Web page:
Tagged: energy

Thomas Bourgeois on keeping power flowing to critical infrastructure following natural disaster 0

Thomas Bourgeois on keeping power flowing to critical infrastructure following natural disaster

Thomas Bourgeois, deputy director of the Pace Energy & Climate Center, is available to speak to the media about keeping power flowing to critical infrastructure following natural disasters like this weekend’s freak snowstorm that left more than 3 million customers in the dark. As this record-setting storm reminded us, we can expect increases in the number and severity of extreme weather events, thanks to climate change—making preparedness ever more essential going forward.

One measure that’s gaining ground recently is on-site Combined Heat and Power (CHP) generators at critical infrastructure sites. They can be configured to run independent of the electrical grid, providing heating, cooling and power to critical facilities during and after an emergency situation. Unlike diesel-based emergency back-up generators, they are used every day, so their reliability in an emergency is assured. CHP generators typically are fueled by natural gas piped in underground, which is resilient to many types of disasters that lead to loss of power.

Pace Law School’s Energy & Climate Center, which is the U.S. Department of Energy’s Northeast Clean Energy Application Center, is working on several projects related to CHP and emergency preparedness.

Pace Energy & Climate Center executive director director on EPA regulating power plant greenhouse gas emissions 0

Pace Energy & Climate Center executive director director on EPA regulating power plant greenhouse gas emissions

Franz Litz, executive director of Pace Law School’s Energy & Climate Center, is available to speak to the media about the Environmental Protection Agency setting greenhouse gas regulations for power plants and refineries. It is expected that EPA will release a new schedule for issuing regulations on Friday, after it missed two previous deadlines in July and September.

“This is EPA’s first real attempt to regulate greenhouse gas emissions from sources other than cars and trucks. This regulation is well overdue. There is a lot at stake for states like those in the Regional Greenhouse Gas Initiative (RGGI) that have already stepped up to reduce emissions from power plants. Now, EPA must follow through to ensure other states do their part. As we enter an election year, EPA should not bow to political pressure.”

Thomas Bourgeois, deputy director of the Pace Energy & Climate Center, on keeping power flowing to critical infrastructure in the wake of natural disaster 0

Thomas Bourgeois, deputy director of the Pace Energy & Climate Center, on keeping power flowing to critical infrastructure in the wake of natural disaster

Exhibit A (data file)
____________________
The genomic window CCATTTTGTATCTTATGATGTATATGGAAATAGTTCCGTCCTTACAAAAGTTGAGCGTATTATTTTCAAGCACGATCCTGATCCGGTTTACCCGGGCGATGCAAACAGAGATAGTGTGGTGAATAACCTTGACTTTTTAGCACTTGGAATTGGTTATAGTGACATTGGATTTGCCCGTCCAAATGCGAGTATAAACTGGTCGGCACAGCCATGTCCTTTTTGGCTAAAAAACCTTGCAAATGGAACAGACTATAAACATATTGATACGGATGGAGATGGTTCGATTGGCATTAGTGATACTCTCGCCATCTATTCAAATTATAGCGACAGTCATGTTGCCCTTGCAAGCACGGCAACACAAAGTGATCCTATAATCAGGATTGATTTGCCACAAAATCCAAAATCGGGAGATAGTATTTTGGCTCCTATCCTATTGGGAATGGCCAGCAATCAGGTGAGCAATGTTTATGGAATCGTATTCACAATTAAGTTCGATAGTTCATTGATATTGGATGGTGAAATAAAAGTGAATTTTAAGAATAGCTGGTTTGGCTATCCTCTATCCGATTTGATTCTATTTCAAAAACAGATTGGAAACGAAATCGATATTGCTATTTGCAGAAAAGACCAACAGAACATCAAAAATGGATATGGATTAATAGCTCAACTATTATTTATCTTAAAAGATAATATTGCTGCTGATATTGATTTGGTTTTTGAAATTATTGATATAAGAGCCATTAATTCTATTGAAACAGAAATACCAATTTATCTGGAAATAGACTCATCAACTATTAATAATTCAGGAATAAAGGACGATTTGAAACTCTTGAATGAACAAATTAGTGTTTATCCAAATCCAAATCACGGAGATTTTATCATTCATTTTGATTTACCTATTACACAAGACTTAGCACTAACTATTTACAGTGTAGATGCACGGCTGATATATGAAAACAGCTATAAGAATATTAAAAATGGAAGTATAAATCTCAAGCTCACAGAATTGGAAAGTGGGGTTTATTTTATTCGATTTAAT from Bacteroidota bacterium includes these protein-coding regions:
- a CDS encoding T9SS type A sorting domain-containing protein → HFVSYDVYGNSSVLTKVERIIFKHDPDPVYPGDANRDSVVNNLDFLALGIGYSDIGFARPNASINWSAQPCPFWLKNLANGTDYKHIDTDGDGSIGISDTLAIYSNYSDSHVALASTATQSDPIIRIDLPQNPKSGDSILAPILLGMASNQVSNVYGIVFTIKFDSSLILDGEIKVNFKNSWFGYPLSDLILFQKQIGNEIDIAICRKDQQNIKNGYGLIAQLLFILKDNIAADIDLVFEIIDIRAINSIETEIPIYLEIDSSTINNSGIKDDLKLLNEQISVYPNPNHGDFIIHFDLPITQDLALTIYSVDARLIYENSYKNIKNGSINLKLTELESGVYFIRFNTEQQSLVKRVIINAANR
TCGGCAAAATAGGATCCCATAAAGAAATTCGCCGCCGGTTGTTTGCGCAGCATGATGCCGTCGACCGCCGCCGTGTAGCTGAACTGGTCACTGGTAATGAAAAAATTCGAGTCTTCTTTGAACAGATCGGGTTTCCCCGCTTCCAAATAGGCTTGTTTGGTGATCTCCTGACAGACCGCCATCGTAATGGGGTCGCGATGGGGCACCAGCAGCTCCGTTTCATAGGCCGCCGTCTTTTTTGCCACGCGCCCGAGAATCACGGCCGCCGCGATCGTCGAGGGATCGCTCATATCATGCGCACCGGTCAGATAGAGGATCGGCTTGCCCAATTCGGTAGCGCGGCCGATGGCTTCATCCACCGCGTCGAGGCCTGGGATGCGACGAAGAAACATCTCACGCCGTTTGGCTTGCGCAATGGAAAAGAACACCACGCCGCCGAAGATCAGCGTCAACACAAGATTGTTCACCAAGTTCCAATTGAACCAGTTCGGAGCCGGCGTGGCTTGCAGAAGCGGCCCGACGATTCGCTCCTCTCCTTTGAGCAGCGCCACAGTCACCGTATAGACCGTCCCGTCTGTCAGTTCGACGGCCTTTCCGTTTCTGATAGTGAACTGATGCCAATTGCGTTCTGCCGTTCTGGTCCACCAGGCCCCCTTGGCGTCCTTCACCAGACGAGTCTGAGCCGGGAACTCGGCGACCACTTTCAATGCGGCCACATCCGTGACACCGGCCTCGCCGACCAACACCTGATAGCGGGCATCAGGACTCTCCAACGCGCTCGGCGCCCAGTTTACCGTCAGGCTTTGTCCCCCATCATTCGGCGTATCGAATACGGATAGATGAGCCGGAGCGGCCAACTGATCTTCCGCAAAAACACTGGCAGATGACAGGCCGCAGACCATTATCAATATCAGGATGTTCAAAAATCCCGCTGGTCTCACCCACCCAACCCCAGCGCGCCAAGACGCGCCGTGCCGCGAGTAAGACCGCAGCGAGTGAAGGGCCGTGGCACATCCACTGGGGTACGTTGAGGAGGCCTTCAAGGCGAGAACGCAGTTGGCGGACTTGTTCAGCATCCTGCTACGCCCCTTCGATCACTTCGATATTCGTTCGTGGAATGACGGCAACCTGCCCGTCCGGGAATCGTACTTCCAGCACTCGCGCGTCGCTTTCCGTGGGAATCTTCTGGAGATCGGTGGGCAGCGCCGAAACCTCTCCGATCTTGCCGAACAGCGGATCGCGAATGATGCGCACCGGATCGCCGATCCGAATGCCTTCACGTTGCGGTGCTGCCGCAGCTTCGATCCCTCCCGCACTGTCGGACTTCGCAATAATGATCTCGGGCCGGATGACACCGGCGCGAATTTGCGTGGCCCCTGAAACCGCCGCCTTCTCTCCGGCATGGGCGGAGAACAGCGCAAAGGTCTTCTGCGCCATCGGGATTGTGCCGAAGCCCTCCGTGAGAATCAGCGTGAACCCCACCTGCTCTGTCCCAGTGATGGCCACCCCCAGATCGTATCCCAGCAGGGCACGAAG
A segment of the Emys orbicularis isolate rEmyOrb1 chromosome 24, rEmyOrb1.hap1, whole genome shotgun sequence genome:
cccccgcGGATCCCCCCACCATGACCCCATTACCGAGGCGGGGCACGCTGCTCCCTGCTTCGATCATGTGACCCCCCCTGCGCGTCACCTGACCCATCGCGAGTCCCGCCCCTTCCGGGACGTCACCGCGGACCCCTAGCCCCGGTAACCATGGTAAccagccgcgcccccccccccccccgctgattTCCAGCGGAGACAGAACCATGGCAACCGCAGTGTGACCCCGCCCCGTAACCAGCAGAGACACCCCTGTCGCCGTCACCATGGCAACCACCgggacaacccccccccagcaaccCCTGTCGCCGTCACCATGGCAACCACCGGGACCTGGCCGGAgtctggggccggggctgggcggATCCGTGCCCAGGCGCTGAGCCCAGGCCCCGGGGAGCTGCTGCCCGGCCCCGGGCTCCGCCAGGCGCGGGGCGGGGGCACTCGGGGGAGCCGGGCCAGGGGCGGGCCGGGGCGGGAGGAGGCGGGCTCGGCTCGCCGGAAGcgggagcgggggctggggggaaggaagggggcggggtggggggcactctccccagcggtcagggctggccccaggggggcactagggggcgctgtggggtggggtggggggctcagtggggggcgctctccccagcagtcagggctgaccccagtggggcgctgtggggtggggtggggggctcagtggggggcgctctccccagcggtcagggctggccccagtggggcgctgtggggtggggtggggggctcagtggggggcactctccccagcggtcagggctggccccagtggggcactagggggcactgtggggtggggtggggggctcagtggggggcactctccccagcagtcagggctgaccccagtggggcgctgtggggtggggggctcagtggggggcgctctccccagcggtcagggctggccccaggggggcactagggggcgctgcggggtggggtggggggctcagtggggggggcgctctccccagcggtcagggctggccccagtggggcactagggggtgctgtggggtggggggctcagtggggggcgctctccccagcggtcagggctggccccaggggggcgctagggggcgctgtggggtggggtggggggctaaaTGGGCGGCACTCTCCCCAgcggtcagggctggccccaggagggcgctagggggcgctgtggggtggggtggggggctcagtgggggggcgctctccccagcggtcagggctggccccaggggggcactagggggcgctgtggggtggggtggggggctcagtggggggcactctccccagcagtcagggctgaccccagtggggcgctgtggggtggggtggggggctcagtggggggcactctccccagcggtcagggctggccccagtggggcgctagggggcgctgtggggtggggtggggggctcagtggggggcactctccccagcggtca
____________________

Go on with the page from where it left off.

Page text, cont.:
With utilities along the Eastern Seaboard reporting more than three million customers still without power as of Tuesday morning, many are questioning how we can better prepare for future natural disasters—especially as climate change causes increases in the number and severity of extreme weather events.

Experts at Pace Law School’s Energy & Climate Center are available to speak to the media about keeping power running to critical sites—such as hospitals, centers of refuge, data centers, wastewater treatment plants, and chemical storage facilities—when the grid is impaired in the wake of a natural disaster.

One measure that’s gaining ground recently is on-site Combined Heat and Power (CHP) generators at critical infrastructure sites. They can be configured to run independent of the electrical grid, providing heating, cooling and power to critical facilities during and after an emergency situation. Unlike diesel-based emergency back-up generators, they are used every day, so their reliability in an emergency is assured. CHP generators typically are fueled by natural gas piped in underground, which is resilient to many types of disasters that lead to loss of power.

Jackson Morris, Senior Policy Advisor at the Pace Energy and Climate Center, discusses energy efficiency with The Long Island Press in the story, “New York Passes Historic Green Jobs Financing Law”. 0

Jackson Morris, Senior Policy Advisor at the Pace Energy and Climate Center, discusses energy efficiency with The Long Island Press in the story, “New York Passes Historic Green Jobs Financing Law”.

Jackson Morris, Senior Policy Advisor at the Pace Energy and Climate Center, was quoted in The Long Island Press article, “New York Passes Historic Green Jobs Financing Law.” In 2009, law makers in New York State passed a bill aimed at creating 60,000 jobs to retrofit buildings so that they are more energy efficient. Recently, the State passed an addition to the law, dealing with how the law would be funded, so that the jobs and greener buildings could actually be established.

Morris says, “Enacting this innovative financing mechanism is a major breakthrough for scaling up energy efficiency in New York — policy makers across the nation should take note.”

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